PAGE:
SBJ/December 12-18, 2011/Most Influential

50 Most Influential: 11-20

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11
TIM
LEIWEKE

President and CEO

AEG

CHANGE FROM 2010: +1

The phrase “Tim Leiweke” comes up nearly 110 times during a search of SportsBusiness Journal/Daily archives for 2011 alone. But it’s not just the frequency, it’s the diversity that shows Leiweke’s authority. From the staggering Farmers Field deal and bid for the NFL in Los Angeles, to shaking up the ticketing business, to an MLS championship for the Galaxy, to international arena projects — Leiweke is always in the middle of big stories, and the focus of everyone’s attention.

12
DAVID
LEVY

President of Sales, Distribution and Sports

Turner Broadcasting

CHANGE FROM 2010: +1

Levy has been at the table for every major sports rights negotiation over the past several years. Under his guidance, Turner has amassed an enviable bucket of rights, including MLB postseason, NBA postseason, the NCAA tournament and NASCAR. Expect Levy to be in the mix when the NFL shops its planned Thursday night package next year.

13
SEAN
MCMANUS

Chairman

CBS Sports

CHANGE FROM 2010: -5

In February, McManus shed his CBS News responsibilities to focus exclusively on sports. The result was an NCAA tournament that went off without a hitch, even though competing networks shared the event. McManus quietly renewed CBS’s PGA Tour deal at the end of the summer. And he’s been negotiating to renew the network’s NFL deal.

14
TIM
FINCHEM

Commissioner

PGA Tour

CHANGE FROM 2010: +5

Despite a down economy and Tiger Woods’ continued playing woes, Finchem came through by working at the CEO level to bring millions of new sponsorship dollars into the sport. He also generated raises in new nine-year TV contracts with CBS and NBC, while embracing the tour’s youth movement, which helped shift the conversation away from Woods.



15
MARK
PARKER

CEO

Nike Inc.

CHARLIE
DENSON

President

Nike Brand

CHANGE FROM 2010: -1

The only argument concerning the extent of Nike’s influence across sports is whether Nike or ESPN is more influential. Each could lay claim to rivaling Coca-Cola in appeal with the under-25 set that advertisers covet. Even 39 years in and at nearly $21 billion in revenue, Nike remains remarkably relevant to that fickle demo.

16
MARK
LAZARUS

Chairman

NBC Sports Group

CHANGE FROM 2010: NEWCOMER

When industry icon Dick Ebersol resigned from NBC Sports in May, Lazarus was picked to guide the merger of Comcast and NBC Sports’ corporate cultures. The network did not miss a beat, renewing Olympic and PGA Tour rights and preparing for Versus’ rebrand into NBC Sports Network.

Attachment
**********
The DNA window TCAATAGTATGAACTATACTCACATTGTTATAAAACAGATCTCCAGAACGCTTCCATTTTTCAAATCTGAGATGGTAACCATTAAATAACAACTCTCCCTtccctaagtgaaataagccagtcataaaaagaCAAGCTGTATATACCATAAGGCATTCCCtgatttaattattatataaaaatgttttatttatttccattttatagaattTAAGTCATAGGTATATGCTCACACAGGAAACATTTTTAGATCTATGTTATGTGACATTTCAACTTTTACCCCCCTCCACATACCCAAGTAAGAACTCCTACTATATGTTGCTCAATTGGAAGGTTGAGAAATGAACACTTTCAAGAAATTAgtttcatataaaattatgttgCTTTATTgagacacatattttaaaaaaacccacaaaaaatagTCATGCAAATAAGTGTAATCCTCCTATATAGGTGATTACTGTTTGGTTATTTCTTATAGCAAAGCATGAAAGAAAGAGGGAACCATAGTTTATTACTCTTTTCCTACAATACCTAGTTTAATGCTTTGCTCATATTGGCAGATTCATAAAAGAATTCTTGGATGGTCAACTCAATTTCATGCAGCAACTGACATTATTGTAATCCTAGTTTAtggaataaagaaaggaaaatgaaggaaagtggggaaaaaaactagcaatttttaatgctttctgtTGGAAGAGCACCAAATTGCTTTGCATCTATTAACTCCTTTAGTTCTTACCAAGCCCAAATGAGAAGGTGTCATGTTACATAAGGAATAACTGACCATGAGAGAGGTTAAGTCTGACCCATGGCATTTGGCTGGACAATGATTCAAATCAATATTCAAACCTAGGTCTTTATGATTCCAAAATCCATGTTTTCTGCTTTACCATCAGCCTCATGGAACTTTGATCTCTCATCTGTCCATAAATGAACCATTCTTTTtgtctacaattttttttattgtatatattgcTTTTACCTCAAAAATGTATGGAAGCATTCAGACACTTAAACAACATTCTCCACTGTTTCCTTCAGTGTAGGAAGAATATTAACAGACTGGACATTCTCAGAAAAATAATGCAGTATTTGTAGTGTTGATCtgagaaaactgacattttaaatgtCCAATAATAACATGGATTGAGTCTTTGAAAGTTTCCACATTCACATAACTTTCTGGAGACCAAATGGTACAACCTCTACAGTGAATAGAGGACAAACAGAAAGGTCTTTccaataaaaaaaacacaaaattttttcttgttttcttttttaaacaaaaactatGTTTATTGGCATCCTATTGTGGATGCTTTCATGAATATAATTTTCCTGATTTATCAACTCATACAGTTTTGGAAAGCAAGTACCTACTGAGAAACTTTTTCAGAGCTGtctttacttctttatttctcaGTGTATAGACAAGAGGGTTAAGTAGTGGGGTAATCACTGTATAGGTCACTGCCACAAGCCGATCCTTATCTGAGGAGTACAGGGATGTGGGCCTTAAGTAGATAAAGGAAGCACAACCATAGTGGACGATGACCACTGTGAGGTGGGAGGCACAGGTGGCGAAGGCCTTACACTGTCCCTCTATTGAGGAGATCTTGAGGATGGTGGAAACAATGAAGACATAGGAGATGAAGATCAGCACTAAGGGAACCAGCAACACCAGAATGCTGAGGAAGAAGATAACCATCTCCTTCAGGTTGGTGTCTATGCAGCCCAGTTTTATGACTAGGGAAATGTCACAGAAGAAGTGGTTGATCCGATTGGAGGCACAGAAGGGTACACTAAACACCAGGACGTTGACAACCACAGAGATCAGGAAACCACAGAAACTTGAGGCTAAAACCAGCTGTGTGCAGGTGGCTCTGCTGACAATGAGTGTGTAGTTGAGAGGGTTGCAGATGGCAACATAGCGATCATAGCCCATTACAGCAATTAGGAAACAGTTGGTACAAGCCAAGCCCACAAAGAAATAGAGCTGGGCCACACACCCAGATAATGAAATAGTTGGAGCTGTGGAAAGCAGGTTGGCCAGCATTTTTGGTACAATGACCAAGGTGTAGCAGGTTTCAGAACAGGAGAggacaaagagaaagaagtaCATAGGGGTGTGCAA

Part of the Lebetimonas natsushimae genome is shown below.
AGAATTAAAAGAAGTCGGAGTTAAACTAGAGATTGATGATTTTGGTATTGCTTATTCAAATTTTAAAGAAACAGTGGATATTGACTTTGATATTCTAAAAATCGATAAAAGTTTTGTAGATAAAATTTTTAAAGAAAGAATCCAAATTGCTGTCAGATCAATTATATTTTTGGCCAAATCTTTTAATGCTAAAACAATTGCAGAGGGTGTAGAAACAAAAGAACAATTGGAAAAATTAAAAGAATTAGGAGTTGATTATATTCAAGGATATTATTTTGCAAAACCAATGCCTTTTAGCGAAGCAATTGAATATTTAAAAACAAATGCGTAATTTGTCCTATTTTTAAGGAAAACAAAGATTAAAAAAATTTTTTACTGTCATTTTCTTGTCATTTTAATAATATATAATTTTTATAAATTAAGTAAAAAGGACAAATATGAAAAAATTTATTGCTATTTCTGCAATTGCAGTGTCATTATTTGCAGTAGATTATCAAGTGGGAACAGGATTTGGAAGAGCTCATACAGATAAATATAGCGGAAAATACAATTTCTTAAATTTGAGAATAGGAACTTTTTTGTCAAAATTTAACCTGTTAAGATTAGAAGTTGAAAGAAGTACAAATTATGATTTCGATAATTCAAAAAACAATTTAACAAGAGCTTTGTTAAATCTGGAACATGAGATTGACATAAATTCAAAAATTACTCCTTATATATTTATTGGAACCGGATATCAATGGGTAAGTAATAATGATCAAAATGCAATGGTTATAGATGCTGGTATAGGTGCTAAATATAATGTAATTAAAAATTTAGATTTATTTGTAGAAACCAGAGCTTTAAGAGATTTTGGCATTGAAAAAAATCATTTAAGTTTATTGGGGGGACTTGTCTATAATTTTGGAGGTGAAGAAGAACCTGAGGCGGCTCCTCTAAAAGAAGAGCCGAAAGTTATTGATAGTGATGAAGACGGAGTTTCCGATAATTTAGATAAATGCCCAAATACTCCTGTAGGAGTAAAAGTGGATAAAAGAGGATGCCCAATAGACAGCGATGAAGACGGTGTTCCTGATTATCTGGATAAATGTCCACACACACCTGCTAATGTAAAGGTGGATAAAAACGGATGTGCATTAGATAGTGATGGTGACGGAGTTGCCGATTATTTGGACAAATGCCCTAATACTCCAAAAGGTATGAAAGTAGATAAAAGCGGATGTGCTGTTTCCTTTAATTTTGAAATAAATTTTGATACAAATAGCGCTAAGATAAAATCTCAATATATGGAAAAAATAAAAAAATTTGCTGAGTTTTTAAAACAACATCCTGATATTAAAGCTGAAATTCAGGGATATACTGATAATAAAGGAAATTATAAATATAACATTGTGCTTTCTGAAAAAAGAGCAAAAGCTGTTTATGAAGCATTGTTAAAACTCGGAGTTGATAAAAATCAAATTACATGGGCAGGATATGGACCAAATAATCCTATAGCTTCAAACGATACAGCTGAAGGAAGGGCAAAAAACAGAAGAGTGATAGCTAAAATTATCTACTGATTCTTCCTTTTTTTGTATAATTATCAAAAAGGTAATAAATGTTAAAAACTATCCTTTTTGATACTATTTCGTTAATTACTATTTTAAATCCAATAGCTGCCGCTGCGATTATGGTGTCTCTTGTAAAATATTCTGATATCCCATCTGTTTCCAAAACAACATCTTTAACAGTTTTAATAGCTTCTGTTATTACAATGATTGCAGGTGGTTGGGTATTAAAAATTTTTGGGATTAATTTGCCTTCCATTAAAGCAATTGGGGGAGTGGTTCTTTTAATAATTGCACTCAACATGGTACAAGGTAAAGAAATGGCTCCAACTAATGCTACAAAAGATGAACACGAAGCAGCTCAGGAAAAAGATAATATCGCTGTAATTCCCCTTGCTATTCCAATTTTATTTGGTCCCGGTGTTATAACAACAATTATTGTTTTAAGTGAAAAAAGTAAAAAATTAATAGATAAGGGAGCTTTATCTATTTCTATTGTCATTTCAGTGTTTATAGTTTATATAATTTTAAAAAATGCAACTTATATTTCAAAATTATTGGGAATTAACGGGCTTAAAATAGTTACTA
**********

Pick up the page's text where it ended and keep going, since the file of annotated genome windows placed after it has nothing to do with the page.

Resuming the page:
17
BRIAN
FRANCE

CEO

NASCAR

CHANGE FROM 2010: +1

No sport was punished more by the recent recession than NASCAR. Attendance, TV numbers and sponsorship declined. But France is charting the way forward with a five-year plan designed to build the sport’s young and multicultural fan base, improve its digital and social media offerings, raise its driver profiles and enhance the race-day experience.

18
GEORGE
PYNE

President

IMG Sports & Entertainment

CHANGE FROM 2010: -1

Despite the tragic loss of Ted Forstmann in November, the company now controlled by Pyne and new Chairman and CEO Mike Dolan continues to be the biggest kid on the block. Under the direction of Pyne, IMG recently placed most of its chips on a huge bet across college marketing. Whether that bet will pay off is one of the most asked questions across the industry.

19
SEPP
BLATTER

President

FIFA

CHANGE FROM 2010: +2

FIFA again posted impressive television metrics this year, with the Women’s World Cup final between the U.S. and Japan becoming the second-highest-rated women’s soccer match ever in the U.S. Then, in October, Blatter helped FIFA secure $1.85 billion in television revenue for the 2018 and 2022 men’s World Cups, with the lion’s share coming from Fox and Telemundo.



20
JERRY
BUSS

JEANIE
BUSS

Owners

Los Angeles Lakers

CHANGE FROM 2010: NEWCOMERS

The Lakers have changed the local television rights landscape with their new 25-year blockbuster deal with Time Warner Cable reportedly worth nearly $200 million a year. Here’s more proof of the Lakers’ influence: The NBA’s plan to dramatically alter team economics by siphoning local revenue from the big-market teams to small-market teams is more easily done with the Lakers’ support.

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